So diary let us have a sweaty, dirty, hungry, angry and helpless day....the Sam Q way.
Green mango and bean curd (tofu) salad
On the floor of the newly painted apartment Shurupa lied awake. She was sure that she heard Apa call her name. How late was it? Must be at least 2 am. They had a late dinner tonight; by the time Shurupa finished washing the dishes and had her meal it was 12 am.
Then she tried calling her mother. Which was a bad decision. People in the village don't stay up till midnight, especially Amma. The pagol mohila is usually put to sleep by 8 pm by Shurupa's younger sister, who also gives her a bath with cold water before bed. This way Amma stays cool-headed during the night and doesn't awake with any of her bouts.
It was an afternoon dream that got Shurupa thinking about her mother today. This afternoon when Dhaka was as still as she can ever promise, Shurupa had dozed off on the veranda floor staring at the almost monsoon sky. In her dream she saw her three dead siblings. Shurupa has lost six siblings to the up above so far. Some were older than her, others a bit younger.
All of them died between the ages of 8 and 13. The most recent death was of Rahim, her elder brother; he was eaten by the boal fish. That's what the villagers said at least!
He was found half buried in the mud right near the village swamp. His body was upside down, only visible from waist downwards, as if he was standing on his head. When they pulled him out of the mud his face looked beautiful like a clay sculpture, his chest strong. He was buried next to the other siblings under the guava tree in their front yard.
That was the last straw for Amma. She had already been showing signs of insanity since Hanifa's death who died from choking on a ripe mango seed.
After Hanifa, her fifth lost child, Amma started imitating different voices, first it was funny, but then days would go by without her changing back to her own. And then there were the cat killings. Three of them, which she hung side by side from the ceiling. Anyone who tried to take them off, Amma ran after with a knife.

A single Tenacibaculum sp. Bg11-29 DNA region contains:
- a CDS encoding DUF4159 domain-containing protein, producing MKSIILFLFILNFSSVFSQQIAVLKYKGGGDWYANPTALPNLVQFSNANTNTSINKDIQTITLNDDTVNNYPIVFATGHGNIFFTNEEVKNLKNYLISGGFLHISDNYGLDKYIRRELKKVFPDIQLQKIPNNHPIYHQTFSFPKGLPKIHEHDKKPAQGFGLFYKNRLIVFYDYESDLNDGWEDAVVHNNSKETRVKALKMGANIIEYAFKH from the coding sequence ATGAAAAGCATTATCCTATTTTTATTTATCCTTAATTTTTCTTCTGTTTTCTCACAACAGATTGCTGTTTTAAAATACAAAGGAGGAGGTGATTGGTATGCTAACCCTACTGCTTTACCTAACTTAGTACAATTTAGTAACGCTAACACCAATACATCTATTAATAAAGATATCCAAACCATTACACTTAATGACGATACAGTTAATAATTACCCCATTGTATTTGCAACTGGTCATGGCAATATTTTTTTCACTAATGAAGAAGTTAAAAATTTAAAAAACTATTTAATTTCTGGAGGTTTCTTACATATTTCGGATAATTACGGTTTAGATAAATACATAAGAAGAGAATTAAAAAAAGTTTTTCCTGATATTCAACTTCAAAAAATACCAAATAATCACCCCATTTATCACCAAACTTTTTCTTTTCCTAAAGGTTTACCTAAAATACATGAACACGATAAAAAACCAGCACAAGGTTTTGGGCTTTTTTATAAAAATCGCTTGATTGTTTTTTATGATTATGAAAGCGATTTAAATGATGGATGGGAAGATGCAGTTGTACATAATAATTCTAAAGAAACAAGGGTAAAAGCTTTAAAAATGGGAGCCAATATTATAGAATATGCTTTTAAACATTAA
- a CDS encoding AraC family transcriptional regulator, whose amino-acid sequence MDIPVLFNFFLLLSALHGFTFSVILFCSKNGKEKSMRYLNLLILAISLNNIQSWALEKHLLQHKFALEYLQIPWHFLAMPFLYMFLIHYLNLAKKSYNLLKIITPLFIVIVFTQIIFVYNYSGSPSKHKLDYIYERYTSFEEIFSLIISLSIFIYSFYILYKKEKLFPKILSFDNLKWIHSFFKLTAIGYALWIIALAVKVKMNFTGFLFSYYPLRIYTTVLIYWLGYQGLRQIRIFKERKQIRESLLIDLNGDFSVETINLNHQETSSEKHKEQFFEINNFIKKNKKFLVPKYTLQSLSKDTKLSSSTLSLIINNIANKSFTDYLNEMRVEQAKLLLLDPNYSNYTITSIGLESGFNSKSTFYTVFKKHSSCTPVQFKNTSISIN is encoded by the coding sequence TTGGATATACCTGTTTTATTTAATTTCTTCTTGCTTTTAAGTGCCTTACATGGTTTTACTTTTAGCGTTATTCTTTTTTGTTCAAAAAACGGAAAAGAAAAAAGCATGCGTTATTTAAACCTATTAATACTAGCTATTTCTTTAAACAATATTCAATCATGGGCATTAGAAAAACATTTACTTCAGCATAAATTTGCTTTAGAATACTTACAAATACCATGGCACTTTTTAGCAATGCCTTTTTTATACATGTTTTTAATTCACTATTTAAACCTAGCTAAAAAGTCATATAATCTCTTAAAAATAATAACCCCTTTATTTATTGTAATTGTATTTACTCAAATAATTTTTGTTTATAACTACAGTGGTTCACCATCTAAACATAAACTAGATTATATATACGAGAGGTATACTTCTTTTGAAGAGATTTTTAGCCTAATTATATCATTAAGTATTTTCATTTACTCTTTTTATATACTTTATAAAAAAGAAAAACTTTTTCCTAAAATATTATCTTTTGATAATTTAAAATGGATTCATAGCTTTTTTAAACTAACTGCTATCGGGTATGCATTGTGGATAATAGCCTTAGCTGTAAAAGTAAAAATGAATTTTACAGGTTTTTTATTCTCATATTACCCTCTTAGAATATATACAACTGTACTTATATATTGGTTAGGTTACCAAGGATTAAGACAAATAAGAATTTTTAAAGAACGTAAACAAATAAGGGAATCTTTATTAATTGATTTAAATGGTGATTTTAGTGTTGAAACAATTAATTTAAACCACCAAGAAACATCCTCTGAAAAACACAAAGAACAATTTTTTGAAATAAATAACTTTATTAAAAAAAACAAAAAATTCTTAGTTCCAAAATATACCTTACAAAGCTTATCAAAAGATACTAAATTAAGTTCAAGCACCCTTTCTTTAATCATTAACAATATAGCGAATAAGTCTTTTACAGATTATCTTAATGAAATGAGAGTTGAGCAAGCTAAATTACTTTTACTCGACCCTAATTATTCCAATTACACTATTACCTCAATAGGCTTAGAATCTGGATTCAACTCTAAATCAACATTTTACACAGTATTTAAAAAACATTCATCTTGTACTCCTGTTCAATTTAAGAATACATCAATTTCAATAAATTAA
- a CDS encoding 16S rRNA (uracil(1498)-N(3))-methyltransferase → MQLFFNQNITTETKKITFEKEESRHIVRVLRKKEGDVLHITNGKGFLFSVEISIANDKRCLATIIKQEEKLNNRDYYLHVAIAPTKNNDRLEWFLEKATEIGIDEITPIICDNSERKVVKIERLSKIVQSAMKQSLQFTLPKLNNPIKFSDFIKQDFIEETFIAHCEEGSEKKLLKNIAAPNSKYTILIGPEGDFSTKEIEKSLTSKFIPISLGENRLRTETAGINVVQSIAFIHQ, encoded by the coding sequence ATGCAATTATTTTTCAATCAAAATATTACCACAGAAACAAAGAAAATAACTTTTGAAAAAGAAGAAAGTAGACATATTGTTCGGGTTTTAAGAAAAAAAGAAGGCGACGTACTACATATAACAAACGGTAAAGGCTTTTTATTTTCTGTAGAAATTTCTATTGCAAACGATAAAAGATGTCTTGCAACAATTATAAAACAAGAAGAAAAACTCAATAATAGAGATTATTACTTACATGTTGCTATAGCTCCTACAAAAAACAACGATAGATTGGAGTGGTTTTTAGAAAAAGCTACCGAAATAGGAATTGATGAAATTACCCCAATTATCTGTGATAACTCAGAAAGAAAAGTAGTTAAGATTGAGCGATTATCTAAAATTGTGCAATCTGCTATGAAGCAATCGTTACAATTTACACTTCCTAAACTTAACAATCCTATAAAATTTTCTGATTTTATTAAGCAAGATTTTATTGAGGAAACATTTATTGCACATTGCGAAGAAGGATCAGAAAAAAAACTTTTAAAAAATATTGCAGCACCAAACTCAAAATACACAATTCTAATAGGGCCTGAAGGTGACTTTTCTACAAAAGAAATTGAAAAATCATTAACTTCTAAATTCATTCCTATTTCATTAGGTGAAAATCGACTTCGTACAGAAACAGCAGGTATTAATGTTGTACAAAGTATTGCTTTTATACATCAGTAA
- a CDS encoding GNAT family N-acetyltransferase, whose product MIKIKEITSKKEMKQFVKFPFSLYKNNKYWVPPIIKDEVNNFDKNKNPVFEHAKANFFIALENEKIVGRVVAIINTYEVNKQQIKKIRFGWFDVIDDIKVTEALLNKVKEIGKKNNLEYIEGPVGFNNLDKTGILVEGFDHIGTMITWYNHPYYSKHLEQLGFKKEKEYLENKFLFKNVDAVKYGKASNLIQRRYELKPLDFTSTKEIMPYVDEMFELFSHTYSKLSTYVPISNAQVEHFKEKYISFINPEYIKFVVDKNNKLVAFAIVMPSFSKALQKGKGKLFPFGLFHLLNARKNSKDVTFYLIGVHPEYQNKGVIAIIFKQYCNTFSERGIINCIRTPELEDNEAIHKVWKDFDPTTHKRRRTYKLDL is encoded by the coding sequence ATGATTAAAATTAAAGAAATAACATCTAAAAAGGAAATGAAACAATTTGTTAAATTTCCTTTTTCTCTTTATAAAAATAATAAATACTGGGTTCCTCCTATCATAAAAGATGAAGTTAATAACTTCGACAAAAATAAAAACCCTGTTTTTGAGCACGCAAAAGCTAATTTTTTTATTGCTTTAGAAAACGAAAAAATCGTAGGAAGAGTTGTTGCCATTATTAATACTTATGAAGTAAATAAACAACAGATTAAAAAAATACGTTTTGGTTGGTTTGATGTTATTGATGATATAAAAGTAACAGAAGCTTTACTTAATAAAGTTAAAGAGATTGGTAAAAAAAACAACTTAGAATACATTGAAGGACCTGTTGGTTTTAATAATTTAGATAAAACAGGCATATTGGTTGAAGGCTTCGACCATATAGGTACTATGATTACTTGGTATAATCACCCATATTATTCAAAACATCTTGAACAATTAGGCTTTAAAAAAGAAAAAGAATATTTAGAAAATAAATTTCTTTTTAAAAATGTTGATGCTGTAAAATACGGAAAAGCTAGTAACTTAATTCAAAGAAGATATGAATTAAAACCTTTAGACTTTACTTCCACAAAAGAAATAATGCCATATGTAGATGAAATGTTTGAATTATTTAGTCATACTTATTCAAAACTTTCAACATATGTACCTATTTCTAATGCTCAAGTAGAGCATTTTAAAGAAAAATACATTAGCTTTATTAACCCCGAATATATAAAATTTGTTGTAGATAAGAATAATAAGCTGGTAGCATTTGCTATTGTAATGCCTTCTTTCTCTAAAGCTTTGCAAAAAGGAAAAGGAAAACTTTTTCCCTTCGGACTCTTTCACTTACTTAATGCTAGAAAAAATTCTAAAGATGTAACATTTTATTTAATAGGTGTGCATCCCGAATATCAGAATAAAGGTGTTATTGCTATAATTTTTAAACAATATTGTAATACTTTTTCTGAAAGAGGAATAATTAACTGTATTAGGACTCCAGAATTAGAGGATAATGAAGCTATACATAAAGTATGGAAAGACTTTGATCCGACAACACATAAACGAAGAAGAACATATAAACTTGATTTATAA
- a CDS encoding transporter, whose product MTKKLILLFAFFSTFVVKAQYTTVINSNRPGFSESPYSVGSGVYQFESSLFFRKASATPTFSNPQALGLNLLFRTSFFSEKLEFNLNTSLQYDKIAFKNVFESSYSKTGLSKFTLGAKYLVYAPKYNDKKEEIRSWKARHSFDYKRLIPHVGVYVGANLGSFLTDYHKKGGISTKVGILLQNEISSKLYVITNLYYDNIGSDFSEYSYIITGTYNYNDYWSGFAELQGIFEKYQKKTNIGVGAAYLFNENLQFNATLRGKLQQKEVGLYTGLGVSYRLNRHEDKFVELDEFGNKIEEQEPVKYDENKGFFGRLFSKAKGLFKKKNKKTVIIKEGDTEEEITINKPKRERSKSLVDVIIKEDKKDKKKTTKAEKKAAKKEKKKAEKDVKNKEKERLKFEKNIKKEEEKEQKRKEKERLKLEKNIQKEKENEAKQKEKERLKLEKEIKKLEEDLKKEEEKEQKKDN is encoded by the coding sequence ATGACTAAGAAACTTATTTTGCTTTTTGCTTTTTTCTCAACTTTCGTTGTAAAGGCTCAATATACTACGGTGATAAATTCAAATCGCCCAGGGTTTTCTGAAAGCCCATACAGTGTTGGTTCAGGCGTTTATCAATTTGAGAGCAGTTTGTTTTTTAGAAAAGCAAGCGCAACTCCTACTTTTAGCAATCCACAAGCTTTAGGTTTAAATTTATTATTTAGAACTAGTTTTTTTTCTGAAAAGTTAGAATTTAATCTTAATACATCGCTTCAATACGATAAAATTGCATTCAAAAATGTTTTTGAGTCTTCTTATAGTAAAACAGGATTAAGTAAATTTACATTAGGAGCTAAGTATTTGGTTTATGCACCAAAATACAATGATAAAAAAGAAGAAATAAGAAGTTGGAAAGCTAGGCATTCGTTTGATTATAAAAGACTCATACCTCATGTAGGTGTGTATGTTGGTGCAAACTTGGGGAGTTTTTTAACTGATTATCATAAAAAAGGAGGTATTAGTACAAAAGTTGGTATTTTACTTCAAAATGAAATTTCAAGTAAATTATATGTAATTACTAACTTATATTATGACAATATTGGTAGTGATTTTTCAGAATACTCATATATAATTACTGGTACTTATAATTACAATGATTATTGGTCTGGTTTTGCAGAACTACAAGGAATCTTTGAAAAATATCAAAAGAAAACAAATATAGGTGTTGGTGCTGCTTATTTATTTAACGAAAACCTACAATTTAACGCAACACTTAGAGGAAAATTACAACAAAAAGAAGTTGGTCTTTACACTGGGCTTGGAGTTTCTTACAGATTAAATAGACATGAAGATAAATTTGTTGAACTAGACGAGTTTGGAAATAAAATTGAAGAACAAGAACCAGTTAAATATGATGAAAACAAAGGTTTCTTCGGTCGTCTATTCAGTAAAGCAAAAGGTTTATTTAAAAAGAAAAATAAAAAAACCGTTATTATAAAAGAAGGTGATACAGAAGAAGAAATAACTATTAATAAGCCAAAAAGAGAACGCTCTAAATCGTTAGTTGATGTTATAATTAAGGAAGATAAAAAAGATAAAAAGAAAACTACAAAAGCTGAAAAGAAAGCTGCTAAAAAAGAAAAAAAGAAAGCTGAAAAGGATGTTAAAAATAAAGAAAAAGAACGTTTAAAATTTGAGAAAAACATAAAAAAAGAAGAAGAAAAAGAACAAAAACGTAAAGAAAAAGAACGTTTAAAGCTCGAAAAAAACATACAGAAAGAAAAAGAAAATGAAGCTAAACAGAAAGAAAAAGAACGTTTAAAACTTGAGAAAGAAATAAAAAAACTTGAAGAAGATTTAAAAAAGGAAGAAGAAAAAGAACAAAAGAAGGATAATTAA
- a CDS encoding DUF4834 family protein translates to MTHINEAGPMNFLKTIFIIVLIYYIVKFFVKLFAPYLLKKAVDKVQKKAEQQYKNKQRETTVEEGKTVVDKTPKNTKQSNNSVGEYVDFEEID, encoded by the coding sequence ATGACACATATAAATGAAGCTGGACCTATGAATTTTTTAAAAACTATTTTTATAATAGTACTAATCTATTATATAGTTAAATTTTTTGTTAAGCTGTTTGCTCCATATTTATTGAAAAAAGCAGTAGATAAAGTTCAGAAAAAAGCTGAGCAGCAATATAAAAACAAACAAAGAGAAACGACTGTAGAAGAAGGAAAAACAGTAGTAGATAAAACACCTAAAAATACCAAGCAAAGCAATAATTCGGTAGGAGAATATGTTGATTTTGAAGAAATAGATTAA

Rahim's death finally made Amma an official pagli in the village.
She walked around the village resembling the goddess Kali imitating the village Mollah's voice giving self-created khudbas and occasionally stopping to loudly blur out adhans. That's around when Shurupa was sent to Dhaka to work for a living.
That was a year ago, she was ten.
So even though Apa called her twice already (and quite frantically too) Shurupa lied stiff waiting for the third call just to make sure it wasn't Nishi. Half a minute went by and this time her cell phone rang, in the dark it cried, once, twice, thrice. She picked up; there was no one on the other side, though she thought she heard a cat's meow.
Shurupa got up this time, with the phone to her ears and walked out of the kitchen. There was no one outside, just the nightlights flaunting different shades of blue. Shurupa opened the front door, holding her mobile phone close to her ears, she walked down the stairs in search of Nishi as the cat kept begging her meows.